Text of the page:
Much of basic biomedical research concerns proteins. The enzymes that keep cells running, the regulators and receptors that control what our cells do, the antibodies that defend us against invaders — all of these are proteins.
That means every day, scientists are asking questions like:
What’s happening to my favorite protein? Is there more or less of it in this sample? What other proteins work with it or stick to it?
Researchers in the areas of Alzheimer’s disease, cancer metabolism, schizophrenia and vaccines all make use of Emory’s proteomics core facility. It was key to the Alzheimer’s Disease Research Center’s 2013 discovery of a new form of Alzheimer’s disease protein pathology.
Director Nick Seyfried reports that the core has acquired close to $3 million in sophisticated mass spectrometry equipment in the last few years. The Emory Integrated Proteomics Core, one of the Emory Integrated Core Facilities, is supported in part by the Winship Cancer Institute, the Atlanta Clinical and Translational Science Institute, and a recently renewed grant for ENNCF (Emory Neurosciences NINDS Core Facilities).
Protein mass spectrometry is like Wonkavision
There’s a scene in both the 1971 and 2005 film adaptations of Roald Dahl’s Charlie and the Chocolate Factory, in which a chocolate bar is separated into millions of tiny pieces and sent flying across a clean room. Protein mass spectrometry resembles the first part of this process.
Seyfried uses a slightly different analogy: it’s like splitting a beautiful painting into many parts, identifying the colors of the specks of paint, and then reconstructing it on the computer.
In protein mass spectrometry, predictable slicing enzymes, such as trypsin, are used to cut proteins into smaller pieces (peptides), which are further separated by high pressure liquid chromatography. These peptides are then ionized into the gas-phase and sent through a vacuum into the mass spectrometer. The mass spectrometer then measures the sizes of the peptides and corresponding fragmentation profiles to generate sequence information.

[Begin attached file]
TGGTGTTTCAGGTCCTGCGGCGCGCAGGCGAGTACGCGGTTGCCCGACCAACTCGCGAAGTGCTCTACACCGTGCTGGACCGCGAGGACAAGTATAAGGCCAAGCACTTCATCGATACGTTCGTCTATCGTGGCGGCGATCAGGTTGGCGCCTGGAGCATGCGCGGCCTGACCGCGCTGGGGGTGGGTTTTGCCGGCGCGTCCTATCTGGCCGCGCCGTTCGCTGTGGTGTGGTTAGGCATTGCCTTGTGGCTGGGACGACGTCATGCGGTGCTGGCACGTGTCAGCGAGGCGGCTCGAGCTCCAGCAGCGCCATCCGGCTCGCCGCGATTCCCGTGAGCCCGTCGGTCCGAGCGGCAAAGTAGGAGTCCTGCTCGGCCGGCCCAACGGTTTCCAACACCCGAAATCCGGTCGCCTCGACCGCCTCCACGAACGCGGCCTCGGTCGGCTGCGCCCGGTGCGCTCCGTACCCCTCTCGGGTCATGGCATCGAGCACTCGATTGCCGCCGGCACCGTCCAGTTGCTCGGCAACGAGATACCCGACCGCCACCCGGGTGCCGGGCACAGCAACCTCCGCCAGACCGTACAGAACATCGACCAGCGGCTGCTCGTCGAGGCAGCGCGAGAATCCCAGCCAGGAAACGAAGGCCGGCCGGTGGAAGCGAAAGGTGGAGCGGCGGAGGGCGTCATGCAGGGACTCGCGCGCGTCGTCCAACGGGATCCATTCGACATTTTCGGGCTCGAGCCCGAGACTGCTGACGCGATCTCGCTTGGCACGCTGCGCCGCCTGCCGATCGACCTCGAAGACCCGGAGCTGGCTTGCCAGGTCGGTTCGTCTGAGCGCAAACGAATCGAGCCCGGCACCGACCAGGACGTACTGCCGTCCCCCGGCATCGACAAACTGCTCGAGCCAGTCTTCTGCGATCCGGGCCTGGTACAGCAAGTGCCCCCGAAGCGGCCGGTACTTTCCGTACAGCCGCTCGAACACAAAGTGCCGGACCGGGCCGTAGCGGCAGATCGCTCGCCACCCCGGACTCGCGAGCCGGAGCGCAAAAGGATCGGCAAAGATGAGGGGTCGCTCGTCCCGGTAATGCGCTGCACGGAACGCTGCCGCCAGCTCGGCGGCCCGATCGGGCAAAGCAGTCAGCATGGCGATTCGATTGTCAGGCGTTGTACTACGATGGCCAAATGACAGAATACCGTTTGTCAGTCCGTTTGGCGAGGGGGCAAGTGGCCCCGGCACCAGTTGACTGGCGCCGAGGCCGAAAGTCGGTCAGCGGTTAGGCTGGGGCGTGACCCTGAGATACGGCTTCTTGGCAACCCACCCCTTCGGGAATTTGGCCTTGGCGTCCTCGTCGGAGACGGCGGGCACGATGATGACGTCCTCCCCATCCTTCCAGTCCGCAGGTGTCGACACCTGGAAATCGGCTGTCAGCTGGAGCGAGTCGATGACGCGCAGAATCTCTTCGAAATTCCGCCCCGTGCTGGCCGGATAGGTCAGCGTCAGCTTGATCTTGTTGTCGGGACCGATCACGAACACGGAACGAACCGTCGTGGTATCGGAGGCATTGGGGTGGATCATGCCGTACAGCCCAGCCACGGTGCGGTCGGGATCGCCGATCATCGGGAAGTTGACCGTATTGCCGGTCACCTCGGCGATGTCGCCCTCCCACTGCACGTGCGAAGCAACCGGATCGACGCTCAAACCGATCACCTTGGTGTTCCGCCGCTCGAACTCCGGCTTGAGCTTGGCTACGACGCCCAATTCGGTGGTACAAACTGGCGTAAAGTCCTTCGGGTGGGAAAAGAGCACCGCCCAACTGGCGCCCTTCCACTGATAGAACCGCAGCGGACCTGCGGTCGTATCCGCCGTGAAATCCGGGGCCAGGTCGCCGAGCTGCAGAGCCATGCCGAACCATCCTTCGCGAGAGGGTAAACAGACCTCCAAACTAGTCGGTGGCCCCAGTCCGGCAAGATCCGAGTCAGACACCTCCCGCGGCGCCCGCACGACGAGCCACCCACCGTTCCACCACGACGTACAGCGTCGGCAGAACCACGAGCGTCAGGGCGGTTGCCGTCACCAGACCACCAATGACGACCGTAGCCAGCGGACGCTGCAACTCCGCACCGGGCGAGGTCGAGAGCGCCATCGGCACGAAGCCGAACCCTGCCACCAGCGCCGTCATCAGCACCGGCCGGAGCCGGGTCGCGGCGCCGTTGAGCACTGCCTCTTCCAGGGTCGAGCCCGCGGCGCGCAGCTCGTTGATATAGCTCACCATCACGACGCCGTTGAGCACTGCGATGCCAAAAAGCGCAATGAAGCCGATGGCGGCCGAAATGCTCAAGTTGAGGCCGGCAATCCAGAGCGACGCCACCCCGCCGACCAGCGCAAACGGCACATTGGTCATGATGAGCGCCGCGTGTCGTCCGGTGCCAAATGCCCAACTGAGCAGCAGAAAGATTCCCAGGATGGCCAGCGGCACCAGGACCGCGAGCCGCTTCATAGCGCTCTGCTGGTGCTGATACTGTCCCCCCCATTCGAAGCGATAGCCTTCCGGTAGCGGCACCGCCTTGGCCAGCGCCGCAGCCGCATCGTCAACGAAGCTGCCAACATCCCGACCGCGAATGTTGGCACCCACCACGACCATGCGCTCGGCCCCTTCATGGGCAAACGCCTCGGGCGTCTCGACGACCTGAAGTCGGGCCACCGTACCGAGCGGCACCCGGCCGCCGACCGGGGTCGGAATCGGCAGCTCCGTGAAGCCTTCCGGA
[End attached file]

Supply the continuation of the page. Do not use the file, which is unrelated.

By careful comparison with databases derived from the human or other genomes (mouse, fly, worm yeast etc.), proteomic specialists can map peptides to the original proteins present in the samples, thereby reconstructing the proteome from the individual parts. These same peptides can be quantified to give information on how the proteome is altered under various conditions.
Increased analytical capacity
Proteomics is known to be useful for identifying interaction partners and patterns of biomarkers. Polyacrylamide gels, together with Western blots, are a popular way to identify and quantify proteins, although concerns about antibody reliability and reproducibility have been bubbling up recently.
The analytical capacity of protein mass spectrometry has increased enough in the last decadeÂ that it is now possible to use approaches that bypass the need to run polyacrylamide gels. Just analyze the entire sample at once. Seyfried cites the recently described one hour yeast proteome. While not routine, it illustrates what can be achieved with next generation mass spectrometers.
“We advise researchers to analyze proteins by gel or Western blot first as a quality control measure,” he says. “But in many cases, we now handle the whole process from the beginning.”